Dale McFee, chief of police, Edmonton Police Service and member, Edmonton Public Safety and Community Response Task Force

“Additional support for the HELP teams is positive news for Edmonton. This investment is key in breaking the cycle, by shifting the focus on mental health and addiction away from enforcement and directing individuals to programs and services that can help them live with hope and dignity.”

Tim Cartmell, pihêsiwin Ward councillor, City of Edmonton and member, Edmonton Public Safety and Community Response Task Force

Alberta’s government is doubling the number of HELP teams in Edmonton. These teams pair police officers with social navigators from local community organizations who can help Albertans access recovery-oriented supports. The province is also providing funding to add social navigators to the EPS Divergence and Desistance Branch, which works with individuals who most frequently interact with the health and justice systems, and to place AHS mental health therapists in Edmonton’s 911 Dispatch Centre and to have mental health therapists available to support EPS officers over the phone with clinical expertise.

Providing addiction and mental health support in police custody

Police officers frequently respond to calls related to addiction and mental health. By offering a range of services and supports for people in police custody, Alberta’s government can support Albertans with complex addiction and mental health challenges while improving public safety for everyone.

People detained on a public intoxication charge will be assessed and provided options for treatment and support in a secure environment at the Edmonton Police Service Downtown Division. This location is close to both the downtown core and Chinatown, which are areas of Edmonton where significant public safety concerns have been identified by the city, local businesses, business associations and Edmontonians. Health professionals will offer medical support, connect clients with other social and mental health and addiction supports, and provide referrals to programs like the Virtual Opioid Dependency Program, which provides same-day access to life-saving medications.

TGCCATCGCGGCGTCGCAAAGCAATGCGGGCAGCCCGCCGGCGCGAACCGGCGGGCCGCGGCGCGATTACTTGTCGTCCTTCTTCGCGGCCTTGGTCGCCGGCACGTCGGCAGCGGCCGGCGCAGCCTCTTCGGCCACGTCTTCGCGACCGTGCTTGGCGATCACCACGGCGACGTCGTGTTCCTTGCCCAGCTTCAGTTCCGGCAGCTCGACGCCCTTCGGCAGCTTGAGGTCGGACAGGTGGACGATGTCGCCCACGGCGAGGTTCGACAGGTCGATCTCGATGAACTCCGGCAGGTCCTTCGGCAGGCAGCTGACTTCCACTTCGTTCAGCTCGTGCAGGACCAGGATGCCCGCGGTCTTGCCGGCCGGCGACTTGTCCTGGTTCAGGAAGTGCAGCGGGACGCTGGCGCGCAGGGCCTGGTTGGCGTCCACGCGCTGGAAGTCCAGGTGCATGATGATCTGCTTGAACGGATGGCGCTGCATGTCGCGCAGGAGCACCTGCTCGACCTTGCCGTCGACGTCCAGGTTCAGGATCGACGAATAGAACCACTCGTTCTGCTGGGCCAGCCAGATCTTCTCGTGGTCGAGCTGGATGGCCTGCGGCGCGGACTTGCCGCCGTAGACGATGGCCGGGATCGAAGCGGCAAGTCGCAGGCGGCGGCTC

In December 2022, Alberta’s government established two cabinet task forces to bring community partners together to address the issues of addiction, homelessness and public safety in Calgary and Edmonton. The two Public Safety and Community Response Task Forces are responsible for implementing $187 million in provincial funding to further build out a recovery-oriented system of addiction and mental health care. The initiatives being implemented are part of a fair, firm and compassionate approach to keeping communities safe while treating addiction and mental health as health care issues.

Budget 2023 secures Alberta’s future by transforming the health care system to meet people’s needs, supporting Albertans with the high cost of living, keeping our communities safe and driving the economy with more jobs, quality education and continued diversification.

Quick facts

  • Health services staff at the EPS Downtown Division will be able to assess and help up to 17 people at any given time.
  • This funding is part of the $63 million for initiatives that specifically increase access to addiction treatment and support in Edmonton, implemented through the Edmonton Public Safety and Community Response Task Force.
  • Albertans experiencing addiction or mental health challenges can contact 211 for information on services in their community. 211 is free, confidential and available 24-7.
  • Albertans struggling with opioid addiction can contact the Virtual Opioid Dependency Program (VODP) by calling 1-844-383-7688, seven days a week, from 8 a.m. to 8 p.m. daily. VODP provides same-day access to addiction medicine specialists. There is no wait list.